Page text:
Saturday 10 August 2019

Dang missed!

In the wee hours of Friday morning we had a mighty thunderstorm pass over our mountain. Having been brought to life by Dr Frankenstein the first rumble, I stumbled about the house unplugging the Wifi modem and and phone. We lost the last wireless phone-set to a lightning surge a few months ago and are currently working with a friend's cast-off. At the moment, as the Celtic II Tiger capers about, you could almost live for free off the things that the neighbours and supermarkets throw away.  I then set to obsessively counting seconds between the flash and rrrrummmble. Closest it got was 3 seconds = 1 km and it seemed like two events were showing off to each other - one effectively  on top of us and one 12-15 seconds = 4-5km away. Then I got bored and composed myself for sleep, but the flashes still came at me through my closed eye-lids. There was some very drummy rain as more of less the same time, but it didn't last long enough to worry me that the drains, running beside our single track access road, would be overwhelmed.

Nevertheless at 0600 hrs, I was up and out of the house to see if the lane was still there. After our experience from The Great Thaw of Feb 2010, you can never be sure. What happened was that one of several ⌀=30cm drain pipes got choked at the uphill end and the water spilled out into the lane itself, ripping great clefts and gullies through it. It has been a concern of mine ever since and last Winter I did something about my anxiety by building a single concrete block dam [shown R] upstream from our longest under-gateway pipe to catch any gravel in the rushing water and allow it a little time to sift to the bottom of the deluge. When it was almost too late, I remembered to open a 2-3cm drain-hole at the bottom of the dam so that any water can seep out of the silt. This most recent storm is really the first time when I had a proof of principle opportunity and, at 0600 yesterday, I was heartened to see the sump was almost brimful with road-sweepings:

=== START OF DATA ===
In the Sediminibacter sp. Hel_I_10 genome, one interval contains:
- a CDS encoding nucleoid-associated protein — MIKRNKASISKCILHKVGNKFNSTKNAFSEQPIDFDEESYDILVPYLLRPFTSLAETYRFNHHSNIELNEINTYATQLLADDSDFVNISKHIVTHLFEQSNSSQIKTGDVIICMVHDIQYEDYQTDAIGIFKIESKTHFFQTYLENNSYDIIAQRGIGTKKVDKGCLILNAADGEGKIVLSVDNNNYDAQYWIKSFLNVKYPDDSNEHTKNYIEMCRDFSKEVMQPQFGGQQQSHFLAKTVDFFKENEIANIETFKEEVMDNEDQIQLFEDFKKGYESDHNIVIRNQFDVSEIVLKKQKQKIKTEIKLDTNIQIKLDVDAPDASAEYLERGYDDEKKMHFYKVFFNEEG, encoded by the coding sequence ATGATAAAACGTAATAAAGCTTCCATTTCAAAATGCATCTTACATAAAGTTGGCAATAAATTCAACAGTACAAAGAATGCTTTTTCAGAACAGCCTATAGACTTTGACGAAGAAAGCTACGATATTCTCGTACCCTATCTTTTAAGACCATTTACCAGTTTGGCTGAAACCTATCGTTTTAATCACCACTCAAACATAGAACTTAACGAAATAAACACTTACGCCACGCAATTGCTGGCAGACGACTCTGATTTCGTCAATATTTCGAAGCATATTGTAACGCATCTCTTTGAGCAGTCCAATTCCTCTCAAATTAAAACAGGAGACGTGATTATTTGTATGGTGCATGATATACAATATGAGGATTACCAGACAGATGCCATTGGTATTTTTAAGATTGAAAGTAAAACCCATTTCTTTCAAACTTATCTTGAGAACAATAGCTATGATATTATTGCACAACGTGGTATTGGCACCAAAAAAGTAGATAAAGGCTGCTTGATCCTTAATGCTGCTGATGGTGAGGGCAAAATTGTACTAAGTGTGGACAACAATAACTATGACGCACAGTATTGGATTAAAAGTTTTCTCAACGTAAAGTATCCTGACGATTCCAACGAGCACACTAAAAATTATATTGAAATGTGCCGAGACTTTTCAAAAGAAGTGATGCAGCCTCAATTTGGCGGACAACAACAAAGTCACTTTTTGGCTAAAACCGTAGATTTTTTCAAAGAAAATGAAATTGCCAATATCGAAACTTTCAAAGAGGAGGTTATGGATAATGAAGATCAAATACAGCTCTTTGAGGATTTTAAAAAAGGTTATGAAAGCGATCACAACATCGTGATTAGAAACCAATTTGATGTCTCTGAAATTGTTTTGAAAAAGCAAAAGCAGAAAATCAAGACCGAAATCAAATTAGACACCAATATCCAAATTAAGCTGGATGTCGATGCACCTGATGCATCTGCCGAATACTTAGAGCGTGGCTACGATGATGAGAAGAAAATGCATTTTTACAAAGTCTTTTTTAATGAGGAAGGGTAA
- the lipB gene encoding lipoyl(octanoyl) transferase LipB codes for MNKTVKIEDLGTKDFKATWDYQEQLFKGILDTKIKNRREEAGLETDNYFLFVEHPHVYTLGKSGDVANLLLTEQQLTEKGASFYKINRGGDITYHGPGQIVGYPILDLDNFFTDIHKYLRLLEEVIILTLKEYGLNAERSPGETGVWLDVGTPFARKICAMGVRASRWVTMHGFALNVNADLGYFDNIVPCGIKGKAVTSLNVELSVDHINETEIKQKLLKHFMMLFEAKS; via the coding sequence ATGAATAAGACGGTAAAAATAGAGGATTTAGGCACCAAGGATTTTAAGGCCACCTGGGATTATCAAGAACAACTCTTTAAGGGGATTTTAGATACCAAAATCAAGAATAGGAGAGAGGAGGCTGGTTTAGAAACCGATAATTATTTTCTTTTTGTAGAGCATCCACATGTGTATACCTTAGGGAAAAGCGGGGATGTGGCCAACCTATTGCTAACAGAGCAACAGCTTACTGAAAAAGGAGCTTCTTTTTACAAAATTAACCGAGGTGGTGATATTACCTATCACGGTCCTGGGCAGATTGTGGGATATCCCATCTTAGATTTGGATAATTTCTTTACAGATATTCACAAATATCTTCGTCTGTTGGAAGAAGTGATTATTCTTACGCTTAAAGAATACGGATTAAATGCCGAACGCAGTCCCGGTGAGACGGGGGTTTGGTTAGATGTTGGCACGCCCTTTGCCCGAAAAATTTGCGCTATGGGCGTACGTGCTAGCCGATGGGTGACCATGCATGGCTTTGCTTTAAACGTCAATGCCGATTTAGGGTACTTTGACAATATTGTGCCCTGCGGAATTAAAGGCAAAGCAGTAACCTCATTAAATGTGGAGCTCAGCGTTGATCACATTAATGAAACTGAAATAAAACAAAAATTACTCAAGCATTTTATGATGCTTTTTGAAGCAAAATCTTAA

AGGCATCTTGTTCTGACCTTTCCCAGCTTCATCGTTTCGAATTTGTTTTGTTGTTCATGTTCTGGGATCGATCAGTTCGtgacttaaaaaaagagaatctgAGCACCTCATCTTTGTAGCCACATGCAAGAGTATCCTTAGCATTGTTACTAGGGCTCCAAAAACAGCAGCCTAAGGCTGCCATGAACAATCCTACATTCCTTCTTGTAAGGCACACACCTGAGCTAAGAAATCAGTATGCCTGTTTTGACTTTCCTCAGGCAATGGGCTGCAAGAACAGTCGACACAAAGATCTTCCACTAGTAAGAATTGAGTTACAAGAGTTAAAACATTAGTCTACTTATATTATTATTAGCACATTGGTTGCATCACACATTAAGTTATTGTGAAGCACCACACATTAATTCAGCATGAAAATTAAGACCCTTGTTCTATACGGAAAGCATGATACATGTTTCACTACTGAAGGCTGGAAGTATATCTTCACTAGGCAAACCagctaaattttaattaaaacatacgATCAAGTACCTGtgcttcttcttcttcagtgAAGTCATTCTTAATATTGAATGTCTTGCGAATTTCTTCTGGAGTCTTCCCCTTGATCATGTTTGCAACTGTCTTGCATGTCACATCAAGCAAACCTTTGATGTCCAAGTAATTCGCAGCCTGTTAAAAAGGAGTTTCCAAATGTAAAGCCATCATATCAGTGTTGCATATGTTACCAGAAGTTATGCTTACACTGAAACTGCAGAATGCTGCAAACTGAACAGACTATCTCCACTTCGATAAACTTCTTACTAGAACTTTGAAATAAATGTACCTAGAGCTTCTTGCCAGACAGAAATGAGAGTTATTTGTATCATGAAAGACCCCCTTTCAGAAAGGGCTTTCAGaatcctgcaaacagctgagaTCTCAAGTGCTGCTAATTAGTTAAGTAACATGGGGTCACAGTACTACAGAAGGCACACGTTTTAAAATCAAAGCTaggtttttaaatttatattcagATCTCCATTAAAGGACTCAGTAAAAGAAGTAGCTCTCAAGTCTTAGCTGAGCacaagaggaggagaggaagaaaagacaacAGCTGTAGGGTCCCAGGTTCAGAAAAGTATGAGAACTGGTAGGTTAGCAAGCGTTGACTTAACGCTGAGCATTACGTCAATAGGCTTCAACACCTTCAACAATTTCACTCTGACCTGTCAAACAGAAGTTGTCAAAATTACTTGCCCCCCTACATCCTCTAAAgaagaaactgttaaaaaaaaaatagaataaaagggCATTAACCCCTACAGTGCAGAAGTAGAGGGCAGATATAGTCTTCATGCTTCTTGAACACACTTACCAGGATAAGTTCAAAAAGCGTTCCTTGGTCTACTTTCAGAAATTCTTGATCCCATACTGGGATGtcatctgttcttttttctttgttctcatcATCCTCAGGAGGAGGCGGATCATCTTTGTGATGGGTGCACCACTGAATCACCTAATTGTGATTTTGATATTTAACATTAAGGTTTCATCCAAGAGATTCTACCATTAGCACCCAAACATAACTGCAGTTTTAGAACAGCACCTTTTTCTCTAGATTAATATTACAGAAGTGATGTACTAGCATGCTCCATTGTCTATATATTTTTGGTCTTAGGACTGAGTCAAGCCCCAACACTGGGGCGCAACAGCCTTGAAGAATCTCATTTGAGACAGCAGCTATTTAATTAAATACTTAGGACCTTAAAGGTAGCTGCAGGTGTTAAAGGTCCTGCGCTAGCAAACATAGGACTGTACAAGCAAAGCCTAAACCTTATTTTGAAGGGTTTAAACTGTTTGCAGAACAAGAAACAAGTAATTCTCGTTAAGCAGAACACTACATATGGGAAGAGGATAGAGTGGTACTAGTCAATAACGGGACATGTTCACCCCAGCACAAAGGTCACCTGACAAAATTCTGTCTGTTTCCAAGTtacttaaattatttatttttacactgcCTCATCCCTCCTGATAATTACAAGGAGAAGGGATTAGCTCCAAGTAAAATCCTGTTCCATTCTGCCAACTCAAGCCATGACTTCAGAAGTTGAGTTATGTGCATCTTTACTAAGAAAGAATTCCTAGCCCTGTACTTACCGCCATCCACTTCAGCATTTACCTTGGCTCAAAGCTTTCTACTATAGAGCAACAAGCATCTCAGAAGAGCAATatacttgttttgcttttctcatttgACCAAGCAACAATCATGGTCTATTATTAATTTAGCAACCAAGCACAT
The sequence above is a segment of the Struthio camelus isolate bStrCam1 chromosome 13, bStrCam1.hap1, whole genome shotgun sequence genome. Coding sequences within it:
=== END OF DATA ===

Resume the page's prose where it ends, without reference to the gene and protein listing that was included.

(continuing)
Which I duly shovelled out. Later in the day, the sump was brimful with dirty rain-water because the wee drainhole was blocked by a round stone about the size of my thumbnail. I think that's okay though: the current solution will let some sand and mud through but keep larger than a thumb-nail out.

Later in the day, we were comparing notes with Dau.II in Cork.  She had been looking at the same storm from her grand-stand view on the 4th Floor above Union Quay in Cork City centre. She called to make sure her parents hadn't been struck by lightning. Apparently a couple in Cobh had their house take a direct bolt which blew all the electrical sockets and light-fittings, but also also knocked a mirror and a fitted wardrobe off the interior walls . . . and left a smoking hole in the ceiling. Terence [or Terrance] Alcock, the man of the house, attributes his survival to the fact that he was wearing rubber sandals. I share this with the Interweb, in case the news of this miracle didn't reach Ukraine.

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